The guillotine choke is one of the easiest submissions to secure in mixed martial arts or self-defense scenarios since untrained fighters and even professional MMA fighters often get careless with their heads when shooting for takedowns. Experienced wrestlers also have this terrible habit since chokes like the guillotine aren’t an issue in wrestling.
Shoot in recklessly against someone who knows how to secure the guillotine choke and you’ll be in serious trouble before you even realize what’s happening.
To perform a guillotine choke:
- Wrap an arm over your opponent’s head and slide your forearm underneath their chin.
- Use your other arm to grab the wrist of the arm around your opponent’s head.
- Bring both of your arms in towards your chest to apply pressure to your opponent’s neck.
- Close your guard if possible and torque the elbow of your free hand upward to increase the pressure on your opponent’s neck.
The armbar is one of the first submissions BJJ students learn, but it’s also one of the hardest to master. You’ll have to drill this move relentlessly to be good enough to pull it off against resisting opponents consistently.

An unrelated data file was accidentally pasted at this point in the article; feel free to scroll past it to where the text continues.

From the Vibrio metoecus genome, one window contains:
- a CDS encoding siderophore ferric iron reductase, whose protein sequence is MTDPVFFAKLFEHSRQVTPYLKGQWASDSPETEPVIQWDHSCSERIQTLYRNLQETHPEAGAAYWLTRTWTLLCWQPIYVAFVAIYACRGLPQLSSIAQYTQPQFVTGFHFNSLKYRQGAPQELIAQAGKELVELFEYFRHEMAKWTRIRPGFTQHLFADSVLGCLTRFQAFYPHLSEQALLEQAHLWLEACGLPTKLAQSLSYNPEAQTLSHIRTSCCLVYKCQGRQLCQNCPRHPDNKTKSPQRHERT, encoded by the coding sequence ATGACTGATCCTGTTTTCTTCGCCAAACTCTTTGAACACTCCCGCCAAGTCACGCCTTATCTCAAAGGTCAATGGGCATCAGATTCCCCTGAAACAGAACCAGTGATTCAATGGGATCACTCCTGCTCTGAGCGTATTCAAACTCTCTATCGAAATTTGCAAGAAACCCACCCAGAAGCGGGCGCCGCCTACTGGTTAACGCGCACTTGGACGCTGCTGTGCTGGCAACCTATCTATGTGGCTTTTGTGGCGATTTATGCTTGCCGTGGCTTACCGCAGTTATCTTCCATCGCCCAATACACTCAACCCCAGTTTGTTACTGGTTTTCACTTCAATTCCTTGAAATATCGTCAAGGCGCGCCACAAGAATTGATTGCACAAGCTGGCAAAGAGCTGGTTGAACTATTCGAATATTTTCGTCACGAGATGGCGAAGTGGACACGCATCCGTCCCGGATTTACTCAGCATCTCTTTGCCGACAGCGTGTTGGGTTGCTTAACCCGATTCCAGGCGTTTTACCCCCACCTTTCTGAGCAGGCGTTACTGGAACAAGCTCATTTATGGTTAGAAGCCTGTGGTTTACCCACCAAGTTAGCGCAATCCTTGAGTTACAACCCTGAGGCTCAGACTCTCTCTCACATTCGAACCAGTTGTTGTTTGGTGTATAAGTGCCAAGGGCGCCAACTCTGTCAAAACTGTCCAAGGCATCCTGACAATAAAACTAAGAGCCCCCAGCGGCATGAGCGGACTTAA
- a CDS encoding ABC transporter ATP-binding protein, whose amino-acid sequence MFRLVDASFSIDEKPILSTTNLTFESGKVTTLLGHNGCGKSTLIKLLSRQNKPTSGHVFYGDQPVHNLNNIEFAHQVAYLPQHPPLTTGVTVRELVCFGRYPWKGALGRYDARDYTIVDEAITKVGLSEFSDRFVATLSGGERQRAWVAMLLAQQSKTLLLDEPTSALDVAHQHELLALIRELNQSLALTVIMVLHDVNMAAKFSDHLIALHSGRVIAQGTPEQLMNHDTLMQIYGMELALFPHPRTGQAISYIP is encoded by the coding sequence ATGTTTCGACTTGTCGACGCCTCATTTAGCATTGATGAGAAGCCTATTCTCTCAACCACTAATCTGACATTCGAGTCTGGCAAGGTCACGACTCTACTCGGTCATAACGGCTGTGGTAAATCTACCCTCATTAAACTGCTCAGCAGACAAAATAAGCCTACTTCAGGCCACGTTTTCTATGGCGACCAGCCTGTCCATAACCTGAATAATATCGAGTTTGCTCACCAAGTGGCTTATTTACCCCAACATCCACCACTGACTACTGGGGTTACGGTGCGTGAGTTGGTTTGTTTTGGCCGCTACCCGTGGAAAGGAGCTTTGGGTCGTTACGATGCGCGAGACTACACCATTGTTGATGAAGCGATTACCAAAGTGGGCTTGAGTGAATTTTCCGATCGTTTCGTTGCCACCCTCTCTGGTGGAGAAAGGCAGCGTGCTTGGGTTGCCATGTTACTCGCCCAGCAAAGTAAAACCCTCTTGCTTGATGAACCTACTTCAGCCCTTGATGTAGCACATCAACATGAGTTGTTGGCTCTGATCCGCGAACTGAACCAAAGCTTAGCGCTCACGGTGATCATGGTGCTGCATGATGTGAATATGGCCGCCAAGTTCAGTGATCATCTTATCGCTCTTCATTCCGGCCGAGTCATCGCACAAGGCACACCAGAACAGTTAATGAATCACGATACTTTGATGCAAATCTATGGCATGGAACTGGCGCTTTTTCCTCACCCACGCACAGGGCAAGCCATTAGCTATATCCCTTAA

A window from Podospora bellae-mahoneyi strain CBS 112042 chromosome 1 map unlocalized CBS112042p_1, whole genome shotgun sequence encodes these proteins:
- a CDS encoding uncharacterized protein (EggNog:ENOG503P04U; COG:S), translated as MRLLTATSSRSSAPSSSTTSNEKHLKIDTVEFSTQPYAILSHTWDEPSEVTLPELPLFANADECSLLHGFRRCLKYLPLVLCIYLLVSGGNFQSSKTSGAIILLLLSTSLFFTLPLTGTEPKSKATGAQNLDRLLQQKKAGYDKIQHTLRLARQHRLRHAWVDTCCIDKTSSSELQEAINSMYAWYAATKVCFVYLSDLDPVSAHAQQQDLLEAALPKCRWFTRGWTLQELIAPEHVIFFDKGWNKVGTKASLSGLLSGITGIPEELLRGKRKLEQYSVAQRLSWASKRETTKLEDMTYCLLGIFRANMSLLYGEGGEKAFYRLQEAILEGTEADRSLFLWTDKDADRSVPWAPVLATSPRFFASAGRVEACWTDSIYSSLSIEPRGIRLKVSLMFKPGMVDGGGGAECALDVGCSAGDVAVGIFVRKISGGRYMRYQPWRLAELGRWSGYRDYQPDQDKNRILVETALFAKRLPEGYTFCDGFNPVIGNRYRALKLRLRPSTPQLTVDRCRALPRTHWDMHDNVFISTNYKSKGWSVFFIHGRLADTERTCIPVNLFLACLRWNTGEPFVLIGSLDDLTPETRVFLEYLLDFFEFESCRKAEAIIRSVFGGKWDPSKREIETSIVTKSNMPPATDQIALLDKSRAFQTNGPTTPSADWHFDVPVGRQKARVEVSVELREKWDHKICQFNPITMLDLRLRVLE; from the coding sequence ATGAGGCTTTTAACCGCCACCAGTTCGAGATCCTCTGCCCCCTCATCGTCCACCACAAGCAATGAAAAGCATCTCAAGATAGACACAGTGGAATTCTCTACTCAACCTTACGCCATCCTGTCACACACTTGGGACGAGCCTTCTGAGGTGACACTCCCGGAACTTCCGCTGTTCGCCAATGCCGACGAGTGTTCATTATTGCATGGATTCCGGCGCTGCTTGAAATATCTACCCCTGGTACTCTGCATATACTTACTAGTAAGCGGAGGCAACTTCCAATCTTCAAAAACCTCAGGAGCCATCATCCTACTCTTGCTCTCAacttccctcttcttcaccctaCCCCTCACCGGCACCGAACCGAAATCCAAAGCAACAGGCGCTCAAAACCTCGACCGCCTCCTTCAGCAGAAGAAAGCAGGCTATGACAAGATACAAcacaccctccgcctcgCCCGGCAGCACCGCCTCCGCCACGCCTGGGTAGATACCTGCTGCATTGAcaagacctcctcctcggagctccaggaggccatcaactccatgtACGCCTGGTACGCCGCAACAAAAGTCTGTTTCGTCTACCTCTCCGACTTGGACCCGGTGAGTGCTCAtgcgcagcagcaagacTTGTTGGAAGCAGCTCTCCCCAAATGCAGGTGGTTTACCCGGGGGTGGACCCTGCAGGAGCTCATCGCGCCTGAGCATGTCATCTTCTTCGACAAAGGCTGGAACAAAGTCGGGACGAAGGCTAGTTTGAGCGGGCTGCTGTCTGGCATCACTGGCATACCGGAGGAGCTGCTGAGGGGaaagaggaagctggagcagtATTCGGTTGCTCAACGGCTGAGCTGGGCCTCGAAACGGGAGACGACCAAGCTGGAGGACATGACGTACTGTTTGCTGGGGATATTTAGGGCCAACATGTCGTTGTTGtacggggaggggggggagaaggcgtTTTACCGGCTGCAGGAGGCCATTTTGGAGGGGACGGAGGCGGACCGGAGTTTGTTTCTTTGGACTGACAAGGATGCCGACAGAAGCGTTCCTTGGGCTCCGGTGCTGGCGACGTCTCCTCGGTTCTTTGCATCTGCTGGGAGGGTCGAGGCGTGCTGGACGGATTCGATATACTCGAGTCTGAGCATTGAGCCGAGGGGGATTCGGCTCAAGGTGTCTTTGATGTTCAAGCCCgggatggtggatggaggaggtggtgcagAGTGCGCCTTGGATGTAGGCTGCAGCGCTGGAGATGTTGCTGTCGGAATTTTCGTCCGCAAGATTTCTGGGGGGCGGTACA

The armbar is a joint lock that puts pressure on the elbow joint. It’s a technique you should be very careful with since it can damage the elbow joints when fully applied. When set up correctly, armbars are very difficult to escape from, and the technique can be combined with a triangle choke to give your opponent multiple things to worry about.
The armbar can be applied from many positions, making it a handy tool to have in your fighting arsenal. Armbars can be executed from guard bottom, side control, knee on belly, mount, and top back mount. You can even pull off a flying armbar from standing position or while slamming your opponent. ONE Championship flyweight champion Demetrious “Mighty Mouse” Johnson shocked the world when he pulled off one of the most impressive armbars in MMA history on Ray Borg.